Why electric vehicles must have different driveline targets

Current driveline technologies have been defined and optimised for conventional powertrains. That doesn’t make them the best solution for electric vehicles, says research by GKN Automotive.

Electrification is advancing faster than many realise. Automakers come to GKN Automotive when driveline innovation is needed – and the current level of interest is unprecedented. There has never been so much simultaneous change in drivelines across the entire automotive industry.

A few years ago, EVs were a small niche that had little in common with mainstream vehicles. The second wave of EVs electrified conventional platforms, sharing the same front-wheel drive platforms and using the prop shaft tunnel to package the battery.

Will front-wheel drive continue its dominance? Looking at the next wave of EVs, it’s a big question. New skateboard architectures are mainly rear-wheel drive, but some are adding an eDrive to the front to produce an all-wheel drive.

Going electric changes hardware requirements

Data acquisition, benchmarking, and extensive testing of hybrid and electric cars is now giving us a clearer picture of the different duty cycles and control strategies. One thing is clear: the requirements are not the same as for conventional powertrains.

These eDrive configurations have transverse electric propulsion systems to keep the car’s centre of gravity close to the middle axis. As a result, some applications require significantly shorter side shafts.

If these vehicles have the same degree of wheel suspension movement, then the drive shaft needs bigger articulation angles and that may change some basic requirements for the constant velocity joints. If these are SUVs or crossovers with larger eDrives, the driveline will also need more ground clearance, which would also have an impact on the installation angle.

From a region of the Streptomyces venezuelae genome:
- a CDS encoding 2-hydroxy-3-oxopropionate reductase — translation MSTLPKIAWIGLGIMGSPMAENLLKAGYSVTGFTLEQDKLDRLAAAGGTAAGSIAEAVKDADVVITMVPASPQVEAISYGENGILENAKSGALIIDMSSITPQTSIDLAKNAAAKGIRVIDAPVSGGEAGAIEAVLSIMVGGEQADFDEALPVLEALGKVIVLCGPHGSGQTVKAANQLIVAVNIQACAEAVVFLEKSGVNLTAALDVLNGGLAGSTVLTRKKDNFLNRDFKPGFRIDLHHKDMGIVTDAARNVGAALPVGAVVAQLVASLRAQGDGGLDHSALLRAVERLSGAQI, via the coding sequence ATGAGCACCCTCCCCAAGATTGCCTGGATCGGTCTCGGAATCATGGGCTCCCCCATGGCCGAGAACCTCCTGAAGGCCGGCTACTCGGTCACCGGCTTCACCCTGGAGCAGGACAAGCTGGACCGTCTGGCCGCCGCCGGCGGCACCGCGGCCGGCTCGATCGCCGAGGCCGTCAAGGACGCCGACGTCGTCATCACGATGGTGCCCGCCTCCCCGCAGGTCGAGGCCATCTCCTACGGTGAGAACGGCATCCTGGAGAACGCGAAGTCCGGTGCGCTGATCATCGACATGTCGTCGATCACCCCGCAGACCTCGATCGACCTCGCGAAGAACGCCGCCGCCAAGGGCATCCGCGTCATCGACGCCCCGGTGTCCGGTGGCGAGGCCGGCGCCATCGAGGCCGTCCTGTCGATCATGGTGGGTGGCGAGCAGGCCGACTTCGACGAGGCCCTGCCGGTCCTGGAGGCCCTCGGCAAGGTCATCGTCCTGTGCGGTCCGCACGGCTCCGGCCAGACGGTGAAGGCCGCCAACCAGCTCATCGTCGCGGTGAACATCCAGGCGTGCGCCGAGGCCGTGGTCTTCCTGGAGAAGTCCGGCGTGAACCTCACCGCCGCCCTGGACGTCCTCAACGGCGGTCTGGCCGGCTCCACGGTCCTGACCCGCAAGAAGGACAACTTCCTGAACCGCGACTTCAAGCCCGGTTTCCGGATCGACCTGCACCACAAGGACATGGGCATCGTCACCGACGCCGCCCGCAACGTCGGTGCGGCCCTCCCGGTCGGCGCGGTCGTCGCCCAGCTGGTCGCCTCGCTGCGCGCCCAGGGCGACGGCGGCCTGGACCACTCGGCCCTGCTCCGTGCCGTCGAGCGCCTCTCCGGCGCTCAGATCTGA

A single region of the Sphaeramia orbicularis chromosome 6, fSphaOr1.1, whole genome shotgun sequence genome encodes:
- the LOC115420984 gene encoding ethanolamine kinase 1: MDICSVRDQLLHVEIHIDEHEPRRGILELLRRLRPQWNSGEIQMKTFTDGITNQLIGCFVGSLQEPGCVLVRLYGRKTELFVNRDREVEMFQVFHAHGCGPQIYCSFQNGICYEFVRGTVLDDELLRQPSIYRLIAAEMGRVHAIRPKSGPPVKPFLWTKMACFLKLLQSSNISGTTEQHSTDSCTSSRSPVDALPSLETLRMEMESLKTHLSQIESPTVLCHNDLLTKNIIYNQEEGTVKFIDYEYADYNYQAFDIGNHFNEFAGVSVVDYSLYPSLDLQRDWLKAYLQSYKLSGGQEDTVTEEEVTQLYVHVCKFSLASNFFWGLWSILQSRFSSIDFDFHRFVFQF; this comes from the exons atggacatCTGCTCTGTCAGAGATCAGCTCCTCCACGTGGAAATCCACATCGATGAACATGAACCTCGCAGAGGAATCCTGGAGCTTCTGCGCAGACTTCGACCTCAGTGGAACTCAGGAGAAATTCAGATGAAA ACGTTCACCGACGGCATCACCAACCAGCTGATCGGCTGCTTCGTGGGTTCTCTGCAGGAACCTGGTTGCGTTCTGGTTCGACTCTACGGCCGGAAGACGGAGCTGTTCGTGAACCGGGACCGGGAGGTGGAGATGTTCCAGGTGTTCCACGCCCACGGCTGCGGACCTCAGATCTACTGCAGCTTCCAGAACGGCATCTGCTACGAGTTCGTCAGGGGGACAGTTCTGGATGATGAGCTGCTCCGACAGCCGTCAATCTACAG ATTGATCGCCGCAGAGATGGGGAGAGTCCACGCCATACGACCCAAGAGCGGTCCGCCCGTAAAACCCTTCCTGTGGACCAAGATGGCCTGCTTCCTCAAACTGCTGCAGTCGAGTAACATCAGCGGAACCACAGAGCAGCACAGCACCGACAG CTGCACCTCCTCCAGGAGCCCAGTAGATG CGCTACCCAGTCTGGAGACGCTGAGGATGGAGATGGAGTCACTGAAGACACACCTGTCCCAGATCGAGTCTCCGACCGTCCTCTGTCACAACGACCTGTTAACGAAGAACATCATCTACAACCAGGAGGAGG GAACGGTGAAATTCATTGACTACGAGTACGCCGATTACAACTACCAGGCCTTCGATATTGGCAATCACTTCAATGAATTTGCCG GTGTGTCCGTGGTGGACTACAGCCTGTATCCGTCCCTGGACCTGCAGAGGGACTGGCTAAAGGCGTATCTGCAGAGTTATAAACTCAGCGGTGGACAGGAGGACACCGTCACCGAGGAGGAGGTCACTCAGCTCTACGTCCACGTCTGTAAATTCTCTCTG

Torque oscillations under control

Combustion engines steadily load up the driveline, but EVs just accelerate. The split-second launch is part of the appeal. With combustion engines, misuse of the clutch can shock the driveline with half shaft torque levels that are up to three times higher than usual.

Surprisingly, hard-accelerating electric cars do not have this high shock factor. Oscillation control algorithms in the eMotor software can minimise such overloading. By controlling the torque signal sent to wheel, it can reduce wheel spin or any extreme vibration in the torque signal.

This control can be improved further by adapting the drive shaft performance. GKN Automotive’s research indicates that during hard accelerations on split-mu surfaces, stiffer drive shafts can make software control of oscillations much easier.

The company expects demand to increase for high-performance monobloc tubular shafts, which can be 30-50% stiffer. And GKN is working on rear-wheel drive shaft concepts with double the stiffness.